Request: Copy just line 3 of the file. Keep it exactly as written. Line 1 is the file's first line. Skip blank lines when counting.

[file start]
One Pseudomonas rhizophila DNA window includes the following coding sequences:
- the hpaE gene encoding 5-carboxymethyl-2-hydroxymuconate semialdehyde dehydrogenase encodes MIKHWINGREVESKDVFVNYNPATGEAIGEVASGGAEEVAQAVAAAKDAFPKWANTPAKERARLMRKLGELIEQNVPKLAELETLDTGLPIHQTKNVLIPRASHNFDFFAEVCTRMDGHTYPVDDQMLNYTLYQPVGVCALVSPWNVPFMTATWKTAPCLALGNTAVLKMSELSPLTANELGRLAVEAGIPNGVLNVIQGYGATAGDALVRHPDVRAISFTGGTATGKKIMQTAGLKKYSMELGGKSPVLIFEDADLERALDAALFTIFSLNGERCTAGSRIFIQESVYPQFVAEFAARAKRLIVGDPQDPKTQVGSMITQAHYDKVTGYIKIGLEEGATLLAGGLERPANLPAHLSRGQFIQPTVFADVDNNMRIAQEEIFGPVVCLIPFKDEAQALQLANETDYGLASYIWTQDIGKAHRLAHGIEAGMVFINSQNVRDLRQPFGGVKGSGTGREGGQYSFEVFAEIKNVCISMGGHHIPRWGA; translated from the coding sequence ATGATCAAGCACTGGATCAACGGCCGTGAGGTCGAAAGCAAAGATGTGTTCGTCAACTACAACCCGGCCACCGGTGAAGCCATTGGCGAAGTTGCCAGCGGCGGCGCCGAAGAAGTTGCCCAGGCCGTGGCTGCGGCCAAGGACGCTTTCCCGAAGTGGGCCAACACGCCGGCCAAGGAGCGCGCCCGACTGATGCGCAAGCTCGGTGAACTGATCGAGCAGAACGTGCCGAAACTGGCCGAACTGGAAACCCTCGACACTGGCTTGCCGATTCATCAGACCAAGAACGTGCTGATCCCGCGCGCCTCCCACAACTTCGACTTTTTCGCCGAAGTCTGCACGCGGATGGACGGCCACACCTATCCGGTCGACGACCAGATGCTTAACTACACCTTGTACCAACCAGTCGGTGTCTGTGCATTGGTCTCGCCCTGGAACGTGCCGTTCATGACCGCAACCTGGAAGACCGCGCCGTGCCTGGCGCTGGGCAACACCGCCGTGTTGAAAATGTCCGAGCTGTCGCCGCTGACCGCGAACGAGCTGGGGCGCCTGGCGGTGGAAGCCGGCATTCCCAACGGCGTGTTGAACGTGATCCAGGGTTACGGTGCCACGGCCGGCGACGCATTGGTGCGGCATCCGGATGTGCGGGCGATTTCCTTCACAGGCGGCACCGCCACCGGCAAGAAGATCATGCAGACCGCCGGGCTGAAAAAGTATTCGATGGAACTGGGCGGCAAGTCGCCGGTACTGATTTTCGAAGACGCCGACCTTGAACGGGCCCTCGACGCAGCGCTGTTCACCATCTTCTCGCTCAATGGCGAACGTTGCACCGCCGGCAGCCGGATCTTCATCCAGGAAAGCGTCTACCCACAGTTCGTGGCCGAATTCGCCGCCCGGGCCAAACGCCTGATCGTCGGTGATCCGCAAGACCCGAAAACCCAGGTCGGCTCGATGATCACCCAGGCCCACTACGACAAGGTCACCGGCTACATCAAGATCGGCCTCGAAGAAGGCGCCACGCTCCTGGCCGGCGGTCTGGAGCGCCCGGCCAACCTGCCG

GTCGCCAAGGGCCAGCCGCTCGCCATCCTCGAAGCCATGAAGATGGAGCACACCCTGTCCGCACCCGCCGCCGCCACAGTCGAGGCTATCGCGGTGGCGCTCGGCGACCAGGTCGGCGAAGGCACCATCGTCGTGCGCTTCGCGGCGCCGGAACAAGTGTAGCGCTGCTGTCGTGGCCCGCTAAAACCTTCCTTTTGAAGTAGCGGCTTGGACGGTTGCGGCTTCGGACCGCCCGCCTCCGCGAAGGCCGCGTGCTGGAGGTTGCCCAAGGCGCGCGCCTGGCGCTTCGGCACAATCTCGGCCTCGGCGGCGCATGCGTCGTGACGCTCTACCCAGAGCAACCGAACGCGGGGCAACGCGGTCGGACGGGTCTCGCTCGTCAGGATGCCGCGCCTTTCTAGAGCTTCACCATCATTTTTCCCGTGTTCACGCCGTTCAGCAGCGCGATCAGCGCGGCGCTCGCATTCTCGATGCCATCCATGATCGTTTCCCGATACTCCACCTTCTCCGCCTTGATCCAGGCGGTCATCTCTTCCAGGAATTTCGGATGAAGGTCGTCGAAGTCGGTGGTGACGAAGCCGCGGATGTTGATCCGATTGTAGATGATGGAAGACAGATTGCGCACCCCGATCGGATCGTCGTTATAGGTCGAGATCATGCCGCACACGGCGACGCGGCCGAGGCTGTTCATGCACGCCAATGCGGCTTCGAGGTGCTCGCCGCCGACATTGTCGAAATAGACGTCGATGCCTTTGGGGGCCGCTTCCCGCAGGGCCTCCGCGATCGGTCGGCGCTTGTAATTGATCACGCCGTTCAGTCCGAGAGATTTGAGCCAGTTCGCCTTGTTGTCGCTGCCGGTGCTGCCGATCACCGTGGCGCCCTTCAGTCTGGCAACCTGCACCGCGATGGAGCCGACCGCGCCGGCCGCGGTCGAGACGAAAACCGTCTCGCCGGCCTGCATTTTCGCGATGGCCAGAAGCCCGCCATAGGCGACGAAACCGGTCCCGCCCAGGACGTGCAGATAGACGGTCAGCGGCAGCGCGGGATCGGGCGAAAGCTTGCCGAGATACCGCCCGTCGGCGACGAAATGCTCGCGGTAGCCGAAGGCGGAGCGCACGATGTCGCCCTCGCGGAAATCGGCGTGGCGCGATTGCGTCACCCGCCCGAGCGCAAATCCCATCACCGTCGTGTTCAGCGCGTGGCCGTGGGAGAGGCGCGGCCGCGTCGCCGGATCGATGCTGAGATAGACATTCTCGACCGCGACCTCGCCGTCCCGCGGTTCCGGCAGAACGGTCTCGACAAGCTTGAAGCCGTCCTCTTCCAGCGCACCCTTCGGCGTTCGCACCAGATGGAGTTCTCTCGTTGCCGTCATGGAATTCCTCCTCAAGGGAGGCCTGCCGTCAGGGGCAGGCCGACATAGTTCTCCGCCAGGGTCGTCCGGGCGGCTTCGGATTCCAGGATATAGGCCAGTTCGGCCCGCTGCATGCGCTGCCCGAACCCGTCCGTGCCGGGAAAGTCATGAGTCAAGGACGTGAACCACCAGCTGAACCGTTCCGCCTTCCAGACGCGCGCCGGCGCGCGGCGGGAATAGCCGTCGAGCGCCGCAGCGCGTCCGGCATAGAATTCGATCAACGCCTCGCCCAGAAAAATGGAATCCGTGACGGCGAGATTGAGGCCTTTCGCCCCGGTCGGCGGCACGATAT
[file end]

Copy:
GTCGCCAAGGGCCAGCCGCTCGCCATCCTCGAAGCCATGAAGATGGAGCACACCCTGTCCGCACCCGCCGCCGCCACAGTCGAGGCTATCGCGGTGGCGCTCGGCGACCAGGTCGGCGAAGGCACCATCGTCGTGCGCTTCGCGGCGCCGGAACAAGTGTAGCGCTGCTGTCGTGGCCCGCTAAAACCTTCCTTTTGAAGTAGCGGCTTGGACGGTTGCGGCTTCGGACCGCCCGCCTCCGCGAAGGCCGCGTGCTGGAGGTTGCCCAAGGCGCGCGCCTGGCGCTTCGGCACAATCTCGGCCTCGGCGGCGCATGCGTCGTGACGCTCTACCCAGAGCAACCGAACGCGGGGCAACGCGGTCGGACGGGTCTCGCTCGTCAGGATGCCGCGCCTTTCTAGAGCTTCACCATCATTTTTCCCGTGTTCACGCCGTTCAGCAGCGCGATCAGCGCGGCGCTCGCATTCTCGATGCCATCCATGATCGTTTCCCGATACTCCACCTTCTCCGCCTTGATCCAGGCGGTCATCTCTTCCAGGAATTTCGGATGAAGGTCGTCGAAGTCGGTGGTGACGAAGCCGCGGATGTTGATCCGATTGTAGATGATGGAAGACAGATTGCGCACCCCGATCGGATCGTCGTTATAGGTCGAGATCATGCCGCACACGGCGACGCGGCCGAGGCTGTTCATGCACGCCAATGCGGCTTCGAGGTGCTCGCCGCCGACATTGTCGAAATAGACGTCGATGCCTTTGGGGGCCGCTTCCCGCAGGGCCTCCGCGATCGGTCGGCGCTTGTAATTGATCACGCCGTTCAGTCCGAGAGATTTGAGCCAGTTCGCCTTGTTGTCGCTGCCGGTGCTGCCGATCACCGTGGCGCCCTTCAGTCTGGCAACCTGCACCGCGATGGAGCCGACCGCGCCGGCCGCGGTCGAGACGAAAACCGTCTCGCCGGCCTGCATTTTCGCGATGGCCAGAAGCCCGCCATAGGCGACGAAACCGGTCCCGCCCAGGACGTGCAGATAGACGGTCAGCGGCAGCGCGGGATCGGGCGAAAGCTTGCCGAGATACCGCCCGTCGGCGACGAAATGCTCGCGGTAGCCGAAGGCGGAGCGCACGATGTCGCCCTCGCGGAAATCGGCGTGGCGCGATTGCGTCACCCGCCCGAGCGCAAATCCCATCACCGTCGTGTTCAGCGCGTGGCCGTGGGAGAGGCGCGGCCGCGTCGCCGGATCGATGCTGAGATAGACATTCTCGACCGCGACCTCGCCGTCCCGCGGTTCCGGCAGAACGGTCTCGACAAGCTTGAAGCCGTCCTCTTCCAGCGCACCCTTCGGCGTTCGCACCAGATGGAGTTCTCTCGTTGCCGTCATGGAATTCCTCCTCAAGGGAGGCCTGCCGTCAGGGGCAGGCCGACATAGTTCTCCGCCAGGGTCGTCCGGGCGGCTTCGGATTCCAGGATATAGGCCAGTTCGGCCCGCTGCATGCGCTGCCCGAACCCGTCCGTGCCGGGAAAGTCATGAGTCAAGGACGTGAACCACCAGCTGAACCGTTCCGCCTTCCAGACGCGCGCCGGCGCGCGGCGGGAATAGCCGTCGAGCGCCGCAGCGCGTCCGGCATAGAATTCGATCAACGCCTCGCCCAGAAAAATGGAATCCGTGACGGCGAGATTGAGGCCTTTCGCCCCGGTCGGCGGCACGATAT